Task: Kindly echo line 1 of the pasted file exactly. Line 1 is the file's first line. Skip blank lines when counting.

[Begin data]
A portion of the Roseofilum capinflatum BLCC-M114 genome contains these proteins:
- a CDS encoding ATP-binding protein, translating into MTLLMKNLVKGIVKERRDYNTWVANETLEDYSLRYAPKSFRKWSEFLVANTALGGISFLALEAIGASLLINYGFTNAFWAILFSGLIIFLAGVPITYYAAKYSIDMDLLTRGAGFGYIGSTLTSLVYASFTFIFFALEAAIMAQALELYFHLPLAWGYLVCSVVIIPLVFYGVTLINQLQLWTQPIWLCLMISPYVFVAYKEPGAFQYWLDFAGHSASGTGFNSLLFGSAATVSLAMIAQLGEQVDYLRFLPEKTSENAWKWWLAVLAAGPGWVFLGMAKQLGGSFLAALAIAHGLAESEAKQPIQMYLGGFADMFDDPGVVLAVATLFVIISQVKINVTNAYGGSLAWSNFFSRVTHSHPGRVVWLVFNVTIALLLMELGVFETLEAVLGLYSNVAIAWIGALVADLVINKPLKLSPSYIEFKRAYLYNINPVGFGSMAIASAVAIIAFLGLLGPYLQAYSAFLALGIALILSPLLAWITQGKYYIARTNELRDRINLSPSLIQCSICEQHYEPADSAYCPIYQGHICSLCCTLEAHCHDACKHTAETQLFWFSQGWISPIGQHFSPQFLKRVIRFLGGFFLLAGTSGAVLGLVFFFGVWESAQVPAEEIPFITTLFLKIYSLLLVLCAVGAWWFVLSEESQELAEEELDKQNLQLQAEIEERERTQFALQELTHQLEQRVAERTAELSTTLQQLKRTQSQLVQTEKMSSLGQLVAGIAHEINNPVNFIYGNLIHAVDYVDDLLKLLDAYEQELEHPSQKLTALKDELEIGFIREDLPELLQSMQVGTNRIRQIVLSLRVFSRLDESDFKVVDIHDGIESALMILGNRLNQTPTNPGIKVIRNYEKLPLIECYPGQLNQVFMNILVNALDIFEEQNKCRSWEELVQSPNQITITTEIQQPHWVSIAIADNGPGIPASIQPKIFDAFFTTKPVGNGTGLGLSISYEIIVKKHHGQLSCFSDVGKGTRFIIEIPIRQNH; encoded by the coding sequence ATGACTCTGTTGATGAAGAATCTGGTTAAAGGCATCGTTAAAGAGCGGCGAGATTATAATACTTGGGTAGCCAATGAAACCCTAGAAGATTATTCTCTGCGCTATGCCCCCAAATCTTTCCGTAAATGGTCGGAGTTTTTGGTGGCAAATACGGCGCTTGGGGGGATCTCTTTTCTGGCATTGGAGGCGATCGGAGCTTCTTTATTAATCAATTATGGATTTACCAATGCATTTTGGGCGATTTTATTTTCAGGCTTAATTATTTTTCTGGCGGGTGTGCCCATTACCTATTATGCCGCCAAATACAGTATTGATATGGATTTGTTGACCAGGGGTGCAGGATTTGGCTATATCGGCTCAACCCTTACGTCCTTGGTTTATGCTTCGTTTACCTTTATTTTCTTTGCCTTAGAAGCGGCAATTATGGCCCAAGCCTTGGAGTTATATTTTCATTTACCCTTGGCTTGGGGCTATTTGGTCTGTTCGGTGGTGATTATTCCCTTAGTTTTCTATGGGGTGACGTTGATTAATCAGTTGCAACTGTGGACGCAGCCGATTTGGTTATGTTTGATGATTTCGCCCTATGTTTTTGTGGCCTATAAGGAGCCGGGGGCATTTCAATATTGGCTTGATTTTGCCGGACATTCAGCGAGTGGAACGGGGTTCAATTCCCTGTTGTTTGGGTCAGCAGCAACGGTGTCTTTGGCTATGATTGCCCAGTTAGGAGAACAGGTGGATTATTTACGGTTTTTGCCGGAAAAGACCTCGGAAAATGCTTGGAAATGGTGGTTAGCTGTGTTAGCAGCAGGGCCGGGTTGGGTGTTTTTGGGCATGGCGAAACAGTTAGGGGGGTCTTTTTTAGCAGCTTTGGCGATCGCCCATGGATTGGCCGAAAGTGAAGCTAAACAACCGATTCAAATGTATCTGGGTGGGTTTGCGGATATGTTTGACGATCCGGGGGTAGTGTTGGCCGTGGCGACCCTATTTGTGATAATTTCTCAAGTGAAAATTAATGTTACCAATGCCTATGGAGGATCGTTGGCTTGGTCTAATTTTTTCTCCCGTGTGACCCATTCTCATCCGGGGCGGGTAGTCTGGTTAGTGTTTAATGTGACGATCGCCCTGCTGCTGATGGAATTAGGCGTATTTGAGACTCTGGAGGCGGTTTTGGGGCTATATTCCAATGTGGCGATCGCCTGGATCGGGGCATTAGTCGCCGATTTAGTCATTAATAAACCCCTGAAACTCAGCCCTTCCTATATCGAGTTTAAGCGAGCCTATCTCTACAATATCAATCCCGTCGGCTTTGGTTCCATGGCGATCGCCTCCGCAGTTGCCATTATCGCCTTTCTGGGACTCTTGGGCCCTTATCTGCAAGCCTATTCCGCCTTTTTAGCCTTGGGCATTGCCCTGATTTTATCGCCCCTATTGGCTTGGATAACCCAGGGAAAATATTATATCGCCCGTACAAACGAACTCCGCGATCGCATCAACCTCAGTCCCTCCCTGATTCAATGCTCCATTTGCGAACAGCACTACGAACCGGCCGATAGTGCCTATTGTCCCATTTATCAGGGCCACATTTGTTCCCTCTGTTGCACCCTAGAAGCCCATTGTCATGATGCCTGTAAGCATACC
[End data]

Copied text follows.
A portion of the Roseofilum capinflatum BLCC-M114 genome contains these proteins: